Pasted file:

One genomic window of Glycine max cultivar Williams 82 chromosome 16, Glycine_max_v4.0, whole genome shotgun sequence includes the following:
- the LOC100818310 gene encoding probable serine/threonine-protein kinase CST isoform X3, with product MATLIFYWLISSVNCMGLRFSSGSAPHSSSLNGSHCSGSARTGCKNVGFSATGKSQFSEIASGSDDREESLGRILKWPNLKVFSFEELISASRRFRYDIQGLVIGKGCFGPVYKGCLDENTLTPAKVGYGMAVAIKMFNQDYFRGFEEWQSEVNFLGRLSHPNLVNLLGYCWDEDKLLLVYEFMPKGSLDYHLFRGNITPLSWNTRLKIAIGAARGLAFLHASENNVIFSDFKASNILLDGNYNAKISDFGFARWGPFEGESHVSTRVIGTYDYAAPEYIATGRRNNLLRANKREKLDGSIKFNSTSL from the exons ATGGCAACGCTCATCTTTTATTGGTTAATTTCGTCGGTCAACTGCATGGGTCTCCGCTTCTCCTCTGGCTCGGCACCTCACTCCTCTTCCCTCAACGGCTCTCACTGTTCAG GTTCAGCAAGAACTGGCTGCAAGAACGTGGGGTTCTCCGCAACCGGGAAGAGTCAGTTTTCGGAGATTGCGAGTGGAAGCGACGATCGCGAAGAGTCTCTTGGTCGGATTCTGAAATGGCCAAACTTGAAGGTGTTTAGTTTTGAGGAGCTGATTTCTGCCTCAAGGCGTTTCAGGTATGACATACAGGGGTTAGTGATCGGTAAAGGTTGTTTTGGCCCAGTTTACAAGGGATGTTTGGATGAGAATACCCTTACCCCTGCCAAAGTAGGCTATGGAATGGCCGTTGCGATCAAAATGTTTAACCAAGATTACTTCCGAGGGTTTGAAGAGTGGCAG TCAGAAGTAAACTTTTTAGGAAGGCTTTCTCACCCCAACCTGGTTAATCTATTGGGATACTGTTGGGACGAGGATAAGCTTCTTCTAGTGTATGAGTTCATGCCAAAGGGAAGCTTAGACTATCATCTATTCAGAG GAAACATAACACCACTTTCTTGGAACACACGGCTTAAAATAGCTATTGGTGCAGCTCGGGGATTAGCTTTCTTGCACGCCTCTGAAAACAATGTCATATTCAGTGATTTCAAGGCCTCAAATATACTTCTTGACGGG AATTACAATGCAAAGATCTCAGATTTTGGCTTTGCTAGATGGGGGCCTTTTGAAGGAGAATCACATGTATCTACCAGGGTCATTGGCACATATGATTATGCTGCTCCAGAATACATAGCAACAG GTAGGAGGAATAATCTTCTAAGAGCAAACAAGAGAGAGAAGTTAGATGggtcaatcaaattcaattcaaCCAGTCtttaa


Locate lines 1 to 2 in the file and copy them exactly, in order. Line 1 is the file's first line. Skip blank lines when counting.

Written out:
One genomic window of Glycine max cultivar Williams 82 chromosome 16, Glycine_max_v4.0, whole genome shotgun sequence includes the following:
- the LOC100818310 gene encoding probable serine/threonine-protein kinase CST isoform X3, with product MATLIFYWLISSVNCMGLRFSSGSAPHSSSLNGSHCSGSARTGCKNVGFSATGKSQFSEIASGSDDREESLGRILKWPNLKVFSFEELISASRRFRYDIQGLVIGKGCFGPVYKGCLDENTLTPAKVGYGMAVAIKMFNQDYFRGFEEWQSEVNFLGRLSHPNLVNLLGYCWDEDKLLLVYEFMPKGSLDYHLFRGNITPLSWNTRLKIAIGAARGLAFLHASENNVIFSDFKASNILLDGNYNAKISDFGFARWGPFEGESHVSTRVIGTYDYAAPEYIATGRRNNLLRANKREKLDGSIKFNSTSL from the exons ATGGCAACGCTCATCTTTTATTGGTTAATTTCGTCGGTCAACTGCATGGGTCTCCGCTTCTCCTCTGGCTCGGCACCTCACTCCTCTTCCCTCAACGGCTCTCACTGTTCAG GTTCAGCAAGAACTGGCTGCAAGAACGTGGGGTTCTCCGCAACCGGGAAGAGTCAGTTTTCGGAGATTGCGAGTGGAAGCGACGATCGCGAAGAGTCTCTTGGTCGGATTCTGAAATGGCCAAACTTGAAGGTGTTTAGTTTTGAGGAGCTGATTTCTGCCTCAAGGCGTTTCAGGTATGACATACAGGGGTTAGTGATCGGTAAAGGTTGTTTTGGCCCAGTTTACAAGGGATGTTTGGATGAGAATACCCTTACCCCTGCCAAAGTAGGCTATGGAATGGCCGTTGCGATCAAAATGTTTAACCAAGATTACTTCCGAGGGTTTGAAGAGTGGCAG TCAGAAGTAAACTTTTTAGGAAGGCTTTCTCACCCCAACCTGGTTAATCTATTGGGATACTGTTGGGACGAGGATAAGCTTCTTCTAGTGTATGAGTTCATGCCAAAGGGAAGCTTAGACTATCATCTATTCAGAG GAAACATAACACCACTTTCTTGGAACACACGGCTTAAAATAGCTATTGGTGCAGCTCGGGGATTAGCTTTCTTGCACGCCTCTGAAAACAATGTCATATTCAGTGATTTCAAGGCCTCAAATATACTTCTTGACGGG AATTACAATGCAAAGATCTCAGATTTTGGCTTTGCTAGATGGGGGCCTTTTGAAGGAGAATCACATGTATCTACCAGGGTCATTGGCACATATGATTATGCTGCTCCAGAATACATAGCAACAG GTAGGAGGAATAATCTTCTAAGAGCAAACAAGAGAGAGAAGTTAGATGggtcaatcaaattcaattcaaCCAGTCtttaa